Main Street - Redesigned Introducing The New Third Street Connector

From design to construction, the Main Street Reconstruction Project has been many years in the making. The vision was for a Main Street streetscape unique to Kendall Square, and was developed through the City’s collaboration with residents and businesses who helped with planning and participated in meetings about the future of this area. Today, it can now be enjoyed by all who live, work, and visit Kendall Square.

Design & Infrastructure Improvements

The improvements to Main Street are a result of infrastructure recommendations outlined for Kendall Square during the K2C2 planning process. These recently completed improvements include:

  • Enhanced areas for people who walk, bike, take transit, or drive;
  • A new bike and vehicular connection from Third Street to Main Street (now called the “Third Street Connector”);
  • Reconstructed sidewalks;
  • Full bike lanes;
  • A contra-flow bike facility, with bike signal, providing access to Third Street from Main Street;
  • An improved mid-block crossing between the subway entrances through raised crosswalks and curb extensions;
  • Expanded space for bus transit and bikers;
  • Increased total number of street trees by 20
  • New pedestrian amenities — street lighting, seating, plantings, bus shelters;
  • A new larger Hubway station; and
  • Double the number of bike racks in a combination of City standard racks and also artist-designed racks fabricated in stainless steel.
The new Main Street provides a high quality experience for pedestrians and cyclists with reconstructed sidewalks and roadway, new amenities, and enhanced transit accommodations.

The new connection from Third Street to Main Street is a particularly significant part of this project. It facilitates increased transit, bike, and vehicular connections, and improves urban design by connecting Main Street to the broader Kendall Square area. Enhanced pedestrian amenities facilitate a more direct southbound connection to buses. Also, the new Third Street Connector allows for future bus connectivity between Lechmere Station and the Kendall/MIT Station, and flexibility for bus expansion in the area.

The 20 feet wide sidewalks in the area now have a 10 feet “path of travel” and a 10 feet “furniture zone.” New furniture throughout the corridor encourages collaboration and comfort through newly created “mini rooms” along the street. Also, contemporary black powder coated benches complement pre-cast star shaped concrete benches. These amenities punctuate the large crossing at the Marriot Plaza, create visual interest, and offer atypical types of seating.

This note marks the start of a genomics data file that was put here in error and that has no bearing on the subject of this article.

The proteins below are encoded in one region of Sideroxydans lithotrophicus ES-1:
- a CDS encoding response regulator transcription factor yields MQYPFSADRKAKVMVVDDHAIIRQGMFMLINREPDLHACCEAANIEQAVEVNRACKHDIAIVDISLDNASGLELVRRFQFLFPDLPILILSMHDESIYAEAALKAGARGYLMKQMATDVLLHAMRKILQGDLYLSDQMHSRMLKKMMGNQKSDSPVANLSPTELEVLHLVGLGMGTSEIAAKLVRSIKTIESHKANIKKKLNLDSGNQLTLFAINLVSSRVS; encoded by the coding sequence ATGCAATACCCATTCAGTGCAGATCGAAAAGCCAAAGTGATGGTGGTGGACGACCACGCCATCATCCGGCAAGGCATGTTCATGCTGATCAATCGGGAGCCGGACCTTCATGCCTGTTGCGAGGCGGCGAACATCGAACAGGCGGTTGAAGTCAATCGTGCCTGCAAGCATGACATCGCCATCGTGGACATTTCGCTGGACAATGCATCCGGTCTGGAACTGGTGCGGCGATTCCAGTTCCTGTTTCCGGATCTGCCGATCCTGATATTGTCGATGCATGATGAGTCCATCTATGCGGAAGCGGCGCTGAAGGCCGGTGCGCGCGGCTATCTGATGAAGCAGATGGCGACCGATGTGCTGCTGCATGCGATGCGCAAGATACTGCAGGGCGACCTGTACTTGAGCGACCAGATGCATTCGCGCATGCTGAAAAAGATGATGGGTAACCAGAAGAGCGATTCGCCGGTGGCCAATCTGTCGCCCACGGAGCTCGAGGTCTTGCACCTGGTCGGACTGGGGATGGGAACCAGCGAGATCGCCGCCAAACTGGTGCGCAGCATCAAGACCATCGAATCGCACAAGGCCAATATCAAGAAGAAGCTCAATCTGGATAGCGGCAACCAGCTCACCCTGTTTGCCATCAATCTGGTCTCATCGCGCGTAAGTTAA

New seating and bike accommodations have been installed along the redesigned Main Street corridor.

Challenges of Improving Infrastructure in Dense Urban Areas

When designing above-ground public space and roadway infrastructure, below- ground infrastructure can play a defining role. For example, sidewalk and public space design along Main Street is influenced by the Red Line tunnel. There is also a proliferation of existing water, sewer, telecom, electrical, and plumbing lines below Point Park that any redesign would need to consider.

Underground infrastructure can greatly influence construction projects in the Cambridge. On Main Street, for example, the below-grade infrastructure - including gas and water pipes, conduit "duct banks", vaults, and the Red Line tunnel - played a significant role in design decisions impacting the look and feel of the above ground amenities.

Contra-flow bike Lane

Contra-flow bike lanes allow people who bike to ride in the opposite direction of motor vehicle traffic. They convert a one-way street into a two-way street: one direction for motor vehicles and bikes to travel together, and the other for bikes only to travel in an opposite flow. These lanes provide more direct and efficient connections for bikers.

The width of the cycle track is 8 feet except for a brief narrowing point, where it is 4 feet (the minimum standard for a one-way cycle track).

Finally, there will be a new bike signal installed on Main Street to help bikers headed north on Third Street. The newly constructed contra-flow bike lane at Point Park is designed to make biking more comfortable in the area.

Point Park and the Galaxy Fountain

When the Main Street project was designed, the plans for Point Park, where the Galaxy Steam Fountain is, included razing the Park and implementing a new concept. Since then, the Cambridge Redevelopment Authority (CRA), who owns the artwork, decided to keep the artwork and create enhancements to make the park a more inviting place.

The Galaxy Fountain, located in Point Park between Main Street and Broadway.

The new Main Street streetscape improvements help make this area even more enjoyable for all who live, work, and visit Kendall Square.To learn more about this project you can check out the City of Cambridge Department of Public Works Website.

A Publication of the City of Cambridge

City Manager's Office

795 Massachusetts Avenue

Cambridge, MA 02139

2016

Created By
Lee Gianetti
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